Vienna – tourist sights, the great musicians and more

As a long-time Mozart fan who studied music at university, I’ve always wanted to visit Vienna and experience the city historically known as the European capital of music. Equipped with one friend, with the destination of another’s lovely, book-filled apartment, I set off for a long weekend in this beautiful city.

First off, if you’re used to London as I am, Vienna is so quiet. The only places I experienced that had the hustle and bustle of London were a couple of key tourist streets. But this made a nice change of pace and gave us the opportunity to admire the oft-beautiful architecture and feel extremely safe on the roads despite the novelty of the trams (which were way too exciting).

One busy landmark was Schönbrunn Palace, a spectacular imperial residence built in the 1740s-50s. You don’t even need to go inside if you don’t want to because the huge gardens and the magnificent view over the city from the Gloriette are well worth a trip themselves. And that’s before you even get to the fun mazes…

In the Schönbrunn Palace gardens
In the Schönbrunn Palace gardens
The Gloriette
The Gloriette
The place viewed from the Gloriette
The place viewed from the Gloriette

Then there’s the Stephansdom or St Stephen’s Cathedral which dominates a large portion of Vienna and has a brilliantly ornate patterned roof, although the inside is much of a muchness when compared to many other European cathedrals. The particularly interesting and unusual bit is the catacombs, where you can see the gruesome effects of an outbreak of the bubonic plague, with thousands of skeletons piled up- not one for the faint hearted.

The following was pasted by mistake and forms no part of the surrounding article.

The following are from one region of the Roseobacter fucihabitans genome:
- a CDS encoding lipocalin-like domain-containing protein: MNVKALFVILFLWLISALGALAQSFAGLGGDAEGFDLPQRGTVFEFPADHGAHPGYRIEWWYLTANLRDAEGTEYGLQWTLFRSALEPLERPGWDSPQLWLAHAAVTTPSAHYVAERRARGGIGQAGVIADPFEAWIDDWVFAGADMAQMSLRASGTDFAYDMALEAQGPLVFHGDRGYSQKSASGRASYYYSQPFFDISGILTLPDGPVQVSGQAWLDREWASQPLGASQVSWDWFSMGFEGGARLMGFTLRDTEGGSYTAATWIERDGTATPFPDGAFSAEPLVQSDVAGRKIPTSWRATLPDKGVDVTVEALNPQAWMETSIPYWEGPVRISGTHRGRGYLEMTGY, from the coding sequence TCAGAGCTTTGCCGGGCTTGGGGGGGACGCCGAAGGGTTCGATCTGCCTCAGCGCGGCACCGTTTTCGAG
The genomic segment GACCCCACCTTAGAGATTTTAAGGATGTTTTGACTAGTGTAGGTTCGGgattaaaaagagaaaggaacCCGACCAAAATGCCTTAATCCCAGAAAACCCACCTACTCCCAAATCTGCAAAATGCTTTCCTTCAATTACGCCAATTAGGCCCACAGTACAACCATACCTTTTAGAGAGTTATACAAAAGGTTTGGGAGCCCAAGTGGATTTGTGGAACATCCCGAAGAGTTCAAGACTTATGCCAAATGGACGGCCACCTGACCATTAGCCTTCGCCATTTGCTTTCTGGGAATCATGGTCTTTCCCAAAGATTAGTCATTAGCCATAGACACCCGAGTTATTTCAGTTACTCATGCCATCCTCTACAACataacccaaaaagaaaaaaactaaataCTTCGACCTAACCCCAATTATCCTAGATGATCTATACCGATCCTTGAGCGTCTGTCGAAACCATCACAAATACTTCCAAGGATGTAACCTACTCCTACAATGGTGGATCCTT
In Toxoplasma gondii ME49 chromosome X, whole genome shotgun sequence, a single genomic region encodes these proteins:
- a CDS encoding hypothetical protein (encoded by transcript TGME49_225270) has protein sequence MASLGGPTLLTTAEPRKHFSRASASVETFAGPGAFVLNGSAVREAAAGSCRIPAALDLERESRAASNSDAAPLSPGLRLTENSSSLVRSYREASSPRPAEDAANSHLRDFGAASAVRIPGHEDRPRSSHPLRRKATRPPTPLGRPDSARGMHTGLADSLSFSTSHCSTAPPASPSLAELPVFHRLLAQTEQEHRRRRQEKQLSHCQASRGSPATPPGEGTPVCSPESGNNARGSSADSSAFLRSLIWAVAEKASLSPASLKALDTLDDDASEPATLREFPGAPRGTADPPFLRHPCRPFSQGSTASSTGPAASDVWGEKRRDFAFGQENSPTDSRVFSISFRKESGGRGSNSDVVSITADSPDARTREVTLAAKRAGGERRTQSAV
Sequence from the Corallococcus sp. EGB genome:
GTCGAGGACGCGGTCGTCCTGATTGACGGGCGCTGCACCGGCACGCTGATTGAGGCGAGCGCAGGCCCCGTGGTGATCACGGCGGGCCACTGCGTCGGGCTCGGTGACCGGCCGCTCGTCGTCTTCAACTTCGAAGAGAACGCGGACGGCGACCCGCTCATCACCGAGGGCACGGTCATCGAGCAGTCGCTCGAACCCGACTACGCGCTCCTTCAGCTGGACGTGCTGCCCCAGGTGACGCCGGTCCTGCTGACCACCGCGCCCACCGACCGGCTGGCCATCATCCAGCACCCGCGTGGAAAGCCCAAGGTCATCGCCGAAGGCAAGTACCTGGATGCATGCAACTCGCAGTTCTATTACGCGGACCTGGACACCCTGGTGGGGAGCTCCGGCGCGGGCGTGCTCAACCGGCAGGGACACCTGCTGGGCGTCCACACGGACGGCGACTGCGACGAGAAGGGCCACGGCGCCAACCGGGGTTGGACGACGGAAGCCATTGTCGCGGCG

11742845_10153466765328909_6722078498204611981_nThen there was the Wiener Prater incorporating the Wurstelprater which is the oldest amusement park in the world and, conveniently, features a lot of fairground rides that provide nostalgic fun for a lot less money than the English equivalents. And the Wiener Riesenrad, the historical wheel, provided more fabulous views from an unusual viewpoint.

The view from the Wiener Riesenrad
The view from the Wiener Riesenrad
Beethoven's grave
Beethoven’s grave

Musical escapades included the Zentralfriedhof or Central Cemetery, where I was humbled to stand at the resting places of Beethoven, Strauss, Brahms, Schubert and Schönberg, as well as at a respectful memorial to Mozart. I also visited Mozarthaus, a three-floor museum of which one was the composer’s apartment between 1784 to 1787, during which time he wrote The Marriage of Figaro, which I found a bit bizarre to stand in. And, of course, I sang Strauss’ Blue Danube Waltz as we frantically avoided sailboats in our pedalo on the river.

Our evening adventures were just as great. We explored the city at night, highlights being the majestic Parliament and the quirky Museumquartier. Our third beautiful view over the city was from a small restaurant in the mountains by lots of vineyards, a truly awe-inspiring perspective.

We discovered a bookshop/cafe/bar/furniture shop called phil, where I had a delicious cheese toastie late in the evening and browsed the excellent little English language section amongst the many cosy shelves. It would certainly be a lovely place to meet friends or while away a few hours reading.

Finally, we went along to one night of the Music Film Festival in the grand setting outside City Hall where we were wowed by a 2CELLOS concert film. Vienna certainly seemed to have a great wealth of open air events and culture going on.

The film festival screen set against City Hall
The film festival screen set against City Hall
Vienna as viewed from a restaurant in the mountains
Vienna as viewed from a restaurant in the mountains

All in all, Vienna was a beautiful, almost tranquil city and I would love to go back and lap up more of its culture.

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